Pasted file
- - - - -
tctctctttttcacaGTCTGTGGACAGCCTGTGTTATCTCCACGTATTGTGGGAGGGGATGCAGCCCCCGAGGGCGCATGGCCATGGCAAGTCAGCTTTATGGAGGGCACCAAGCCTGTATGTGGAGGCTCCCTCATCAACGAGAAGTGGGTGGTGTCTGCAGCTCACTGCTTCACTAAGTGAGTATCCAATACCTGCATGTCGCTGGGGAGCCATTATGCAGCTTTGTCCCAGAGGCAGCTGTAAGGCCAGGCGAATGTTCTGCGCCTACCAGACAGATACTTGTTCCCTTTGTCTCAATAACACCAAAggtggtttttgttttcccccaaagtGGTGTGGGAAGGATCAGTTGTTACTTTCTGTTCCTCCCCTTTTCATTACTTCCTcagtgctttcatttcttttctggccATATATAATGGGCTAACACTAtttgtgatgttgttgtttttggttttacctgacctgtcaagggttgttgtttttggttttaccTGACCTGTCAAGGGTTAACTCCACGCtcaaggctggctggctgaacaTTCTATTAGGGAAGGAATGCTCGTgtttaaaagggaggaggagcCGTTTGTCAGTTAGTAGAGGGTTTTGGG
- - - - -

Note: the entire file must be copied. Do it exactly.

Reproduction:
tctctctttttcacaGTCTGTGGACAGCCTGTGTTATCTCCACGTATTGTGGGAGGGGATGCAGCCCCCGAGGGCGCATGGCCATGGCAAGTCAGCTTTATGGAGGGCACCAAGCCTGTATGTGGAGGCTCCCTCATCAACGAGAAGTGGGTGGTGTCTGCAGCTCACTGCTTCACTAAGTGAGTATCCAATACCTGCATGTCGCTGGGGAGCCATTATGCAGCTTTGTCCCAGAGGCAGCTGTAAGGCCAGGCGAATGTTCTGCGCCTACCAGACAGATACTTGTTCCCTTTGTCTCAATAACACCAAAggtggtttttgttttcccccaaagtGGTGTGGGAAGGATCAGTTGTTACTTTCTGTTCCTCCCCTTTTCATTACTTCCTcagtgctttcatttcttttctggccATATATAATGGGCTAACACTAtttgtgatgttgttgtttttggttttacctgacctgtcaagggttgttgtttttggttttaccTGACCTGTCAAGGGTTAACTCCACGCtcaaggctggctggctgaacaTTCTATTAGGGAAGGAATGCTCGTgtttaaaagggaggaggagcCGTTTGTCAGTTAGTAGAGGGTTTTGGG